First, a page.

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Three-year randomised clinical trial to evaluate the clinical performance, quantitative and qualitative wear patterns of hybrid composite restorations.

Palaniappan S, Elsen L, Lijnen I, Peumans M, Van Meerbeek B, Lambrechts P - Clin Oral Investig (2009)

Bottom Line: The gypsum replicas at each recall were used for 3D laser scanning to quantify wear, and the epoxy resin replicas were observed under scanning electron microscope to study the qualitative wear patterns.Within the observation period, the nano-hybrid and micro-hybrid restorations evolved better in polishability with improved surface gloss retention than the conventional hybrid counterpart.Qualitatively, while the micro-filled and nano-hybrid composite restorations exhibited signs of fatigue similar to the conventional hybrid composite restorations at heavy occlusal contact area, their light occlusal contact areas showed less surface pitting after 3 years of clinical service.

View Article: PubMed Central - PubMed

Affiliation: Leuven BIOMAT Research Cluster, Department of Conservative Dentistry, School of Dentistry, Oral Pathology and Maxillo-Facial Surgery, Catholic University of Leuven, Kapucijnenvoer 7, 3000 Leuven, Belgium.

ABSTRACT
The aim of the study was to compare the clinical performance, quantitative and qualitative wear patterns of conventional hybrid (Tetric Ceram), micro-filled hybrid (Gradia Direct Posterior) and nano-hybrid (Tetric EvoCeram, TEC) posterior composite restorations in a 3-year randomised clinical trial. Sixteen Tetric Ceram, 17 TEC and 16 Gradia Direct Posterior restorations were placed in human molars and evaluated at baseline, 6, 12, 24 and 36 months of clinical service according to US Public Health Service criteria. The gypsum replicas at each recall were used for 3D laser scanning to quantify wear, and the epoxy resin replicas were observed under scanning electron microscope to study the qualitative wear patterns. After 3 years of clinical service, the three hybrid restorative materials performed clinically well in posterior cavities. Within the observation period, the nano-hybrid and micro-hybrid restorations evolved better in polishability with improved surface gloss retention than the conventional hybrid counterpart. The three hybrid composites showed enamel-like vertical wear and cavity-size dependant volume loss magnitude. Qualitatively, while the micro-filled and nano-hybrid composite restorations exhibited signs of fatigue similar to the conventional hybrid composite restorations at heavy occlusal contact area, their light occlusal contact areas showed less surface pitting after 3 years of clinical service.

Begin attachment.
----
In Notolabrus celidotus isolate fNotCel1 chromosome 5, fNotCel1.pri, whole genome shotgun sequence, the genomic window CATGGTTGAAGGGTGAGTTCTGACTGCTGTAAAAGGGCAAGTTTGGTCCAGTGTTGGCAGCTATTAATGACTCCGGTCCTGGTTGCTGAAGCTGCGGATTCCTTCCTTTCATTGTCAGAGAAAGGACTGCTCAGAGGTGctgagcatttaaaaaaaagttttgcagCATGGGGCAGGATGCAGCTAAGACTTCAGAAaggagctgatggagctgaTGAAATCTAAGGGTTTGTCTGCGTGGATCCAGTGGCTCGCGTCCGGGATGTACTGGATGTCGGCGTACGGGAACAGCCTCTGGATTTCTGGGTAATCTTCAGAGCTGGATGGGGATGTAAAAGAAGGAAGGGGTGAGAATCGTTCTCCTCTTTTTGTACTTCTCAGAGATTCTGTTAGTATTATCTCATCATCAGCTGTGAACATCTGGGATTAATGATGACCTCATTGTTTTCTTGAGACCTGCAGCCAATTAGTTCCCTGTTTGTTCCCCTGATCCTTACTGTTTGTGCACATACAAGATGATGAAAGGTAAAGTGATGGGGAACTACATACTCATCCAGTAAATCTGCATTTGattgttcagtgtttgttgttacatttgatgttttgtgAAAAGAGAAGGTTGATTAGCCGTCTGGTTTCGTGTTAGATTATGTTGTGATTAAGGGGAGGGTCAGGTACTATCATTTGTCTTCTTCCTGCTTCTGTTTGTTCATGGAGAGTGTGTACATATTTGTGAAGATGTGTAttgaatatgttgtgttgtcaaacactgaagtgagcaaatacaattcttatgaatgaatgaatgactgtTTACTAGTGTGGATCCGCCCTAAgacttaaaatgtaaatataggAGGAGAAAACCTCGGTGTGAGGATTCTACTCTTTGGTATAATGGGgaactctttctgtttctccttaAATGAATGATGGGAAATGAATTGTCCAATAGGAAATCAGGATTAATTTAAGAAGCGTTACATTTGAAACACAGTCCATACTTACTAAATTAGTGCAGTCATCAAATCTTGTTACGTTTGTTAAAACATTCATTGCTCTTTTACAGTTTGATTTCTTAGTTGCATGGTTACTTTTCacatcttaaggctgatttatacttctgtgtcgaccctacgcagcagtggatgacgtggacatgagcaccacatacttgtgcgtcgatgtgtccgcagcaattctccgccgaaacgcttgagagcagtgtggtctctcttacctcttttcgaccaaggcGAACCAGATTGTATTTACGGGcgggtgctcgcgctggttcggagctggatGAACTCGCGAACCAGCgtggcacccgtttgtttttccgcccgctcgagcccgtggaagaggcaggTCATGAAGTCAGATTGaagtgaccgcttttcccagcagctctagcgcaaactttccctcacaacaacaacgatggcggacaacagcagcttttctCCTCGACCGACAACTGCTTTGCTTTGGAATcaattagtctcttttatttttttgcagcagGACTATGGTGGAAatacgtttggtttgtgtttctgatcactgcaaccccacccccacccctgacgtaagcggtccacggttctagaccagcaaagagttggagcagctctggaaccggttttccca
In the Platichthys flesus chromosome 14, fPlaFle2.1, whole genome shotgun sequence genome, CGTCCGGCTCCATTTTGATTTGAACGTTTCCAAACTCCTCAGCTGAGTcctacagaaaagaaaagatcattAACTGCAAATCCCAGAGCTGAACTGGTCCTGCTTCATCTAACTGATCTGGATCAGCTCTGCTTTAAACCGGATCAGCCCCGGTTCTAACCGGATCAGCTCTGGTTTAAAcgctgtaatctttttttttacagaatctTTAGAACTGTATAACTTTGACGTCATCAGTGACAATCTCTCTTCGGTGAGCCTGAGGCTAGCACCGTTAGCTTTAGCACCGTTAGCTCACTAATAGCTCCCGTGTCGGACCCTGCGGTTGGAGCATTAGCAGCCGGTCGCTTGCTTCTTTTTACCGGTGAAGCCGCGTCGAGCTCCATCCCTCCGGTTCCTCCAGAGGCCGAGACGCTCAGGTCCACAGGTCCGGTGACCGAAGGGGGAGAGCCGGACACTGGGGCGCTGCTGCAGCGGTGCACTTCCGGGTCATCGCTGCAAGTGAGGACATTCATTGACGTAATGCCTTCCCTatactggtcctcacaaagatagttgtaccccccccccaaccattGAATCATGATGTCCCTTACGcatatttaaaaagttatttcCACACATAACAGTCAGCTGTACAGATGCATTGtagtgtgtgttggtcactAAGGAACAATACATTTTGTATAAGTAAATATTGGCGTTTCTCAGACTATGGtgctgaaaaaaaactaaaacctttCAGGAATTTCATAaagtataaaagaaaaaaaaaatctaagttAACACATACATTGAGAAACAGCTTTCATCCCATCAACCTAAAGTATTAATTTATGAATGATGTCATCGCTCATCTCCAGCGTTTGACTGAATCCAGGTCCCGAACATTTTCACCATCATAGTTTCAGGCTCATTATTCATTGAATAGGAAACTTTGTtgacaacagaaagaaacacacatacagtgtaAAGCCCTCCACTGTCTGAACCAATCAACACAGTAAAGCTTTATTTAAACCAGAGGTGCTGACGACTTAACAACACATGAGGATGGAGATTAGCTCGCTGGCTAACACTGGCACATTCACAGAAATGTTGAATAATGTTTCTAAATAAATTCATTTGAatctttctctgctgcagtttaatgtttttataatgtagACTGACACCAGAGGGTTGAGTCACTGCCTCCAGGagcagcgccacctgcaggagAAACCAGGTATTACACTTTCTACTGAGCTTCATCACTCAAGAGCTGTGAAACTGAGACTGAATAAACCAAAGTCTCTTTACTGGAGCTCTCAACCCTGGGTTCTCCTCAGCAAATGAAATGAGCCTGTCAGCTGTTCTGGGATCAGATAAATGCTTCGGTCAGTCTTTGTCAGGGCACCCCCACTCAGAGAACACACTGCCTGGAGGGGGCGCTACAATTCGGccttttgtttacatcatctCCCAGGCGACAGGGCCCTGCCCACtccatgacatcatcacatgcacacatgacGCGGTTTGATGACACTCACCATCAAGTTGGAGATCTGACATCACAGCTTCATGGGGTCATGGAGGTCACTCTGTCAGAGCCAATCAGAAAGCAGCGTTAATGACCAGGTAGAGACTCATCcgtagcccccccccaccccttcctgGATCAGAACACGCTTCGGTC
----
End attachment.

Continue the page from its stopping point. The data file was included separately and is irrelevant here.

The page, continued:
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Graph of correlation between vertical loss and volume loss of restorations. r2 = 0.998 for Tetric Ceram, r2 = 0.996 for Tetric Ceram and r2 = 0.998 for Gradia Direct Posterior
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Fig4: Graph of correlation between vertical loss and volume loss of restorations. r2 = 0.998 for Tetric Ceram, r2 = 0.996 for Tetric Ceram and r2 = 0.998 for Gradia Direct Posterior

Mentions: Volume loss For all the recall periods, the RSV loss and the ESV loss, both contributing to the measured TSV loss, are shown in Table 9 and Fig. 2b. Figure 3b represents the differential volume loss magnitude of enamel and composites in each of the 15 subjects of the study population. The volume loss of the three different hybrid composites (RSV) remained significantly higher (p > 0.05) than enamel (ESV). The mean, minimal and the maximal loss of each material along the restoration margins at the 36-month recall are shown in Table 10. No statistically significant differences were observed with the sign test among the three materials (p > 0.05). There was a strong correlation between vertical and volume loss; this correlation was highly significant (r2 = 0.99 for Tetric Ceram, TEC and Gradia Direct Posterior; p = 0.0001; Fig. 4). A line of best fit to the correlated data indicates a linear relationship between vertical and volume loss of restorations.Table 9